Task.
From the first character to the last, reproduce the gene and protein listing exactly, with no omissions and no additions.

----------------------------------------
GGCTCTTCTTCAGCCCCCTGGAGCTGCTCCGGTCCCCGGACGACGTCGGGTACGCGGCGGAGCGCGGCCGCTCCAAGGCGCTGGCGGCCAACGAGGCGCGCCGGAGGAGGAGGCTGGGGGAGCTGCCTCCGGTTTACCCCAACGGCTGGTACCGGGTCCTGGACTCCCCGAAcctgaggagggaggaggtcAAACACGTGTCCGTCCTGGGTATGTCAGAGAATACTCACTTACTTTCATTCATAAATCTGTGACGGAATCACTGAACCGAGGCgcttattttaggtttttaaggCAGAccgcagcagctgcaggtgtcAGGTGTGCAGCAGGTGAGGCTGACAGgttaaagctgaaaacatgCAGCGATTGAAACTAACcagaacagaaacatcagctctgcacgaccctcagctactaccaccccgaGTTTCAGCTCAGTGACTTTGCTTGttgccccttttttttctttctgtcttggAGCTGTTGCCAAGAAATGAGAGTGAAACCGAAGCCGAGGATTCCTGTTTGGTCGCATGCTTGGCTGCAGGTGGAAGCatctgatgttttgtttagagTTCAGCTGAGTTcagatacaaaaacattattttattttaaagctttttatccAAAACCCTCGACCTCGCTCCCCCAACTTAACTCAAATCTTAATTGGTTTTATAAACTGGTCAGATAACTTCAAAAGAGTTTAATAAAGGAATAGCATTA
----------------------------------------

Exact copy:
GGCTCTTCTTCAGCCCCCTGGAGCTGCTCCGGTCCCCGGACGACGTCGGGTACGCGGCGGAGCGCGGCCGCTCCAAGGCGCTGGCGGCCAACGAGGCGCGCCGGAGGAGGAGGCTGGGGGAGCTGCCTCCGGTTTACCCCAACGGCTGGTACCGGGTCCTGGACTCCCCGAAcctgaggagggaggaggtcAAACACGTGTCCGTCCTGGGTATGTCAGAGAATACTCACTTACTTTCATTCATAAATCTGTGACGGAATCACTGAACCGAGGCgcttattttaggtttttaaggCAGAccgcagcagctgcaggtgtcAGGTGTGCAGCAGGTGAGGCTGACAGgttaaagctgaaaacatgCAGCGATTGAAACTAACcagaacagaaacatcagctctgcacgaccctcagctactaccaccccgaGTTTCAGCTCAGTGACTTTGCTTGttgccccttttttttctttctgtcttggAGCTGTTGCCAAGAAATGAGAGTGAAACCGAAGCCGAGGATTCCTGTTTGGTCGCATGCTTGGCTGCAGGTGGAAGCatctgatgttttgtttagagTTCAGCTGAGTTcagatacaaaaacattattttattttaaagctttttatccAAAACCCTCGACCTCGCTCCCCCAACTTAACTCAAATCTTAATTGGTTTTATAAACTGGTCAGATAACTTCAAAAGAGTTTAATAAAGGAATAGCATTA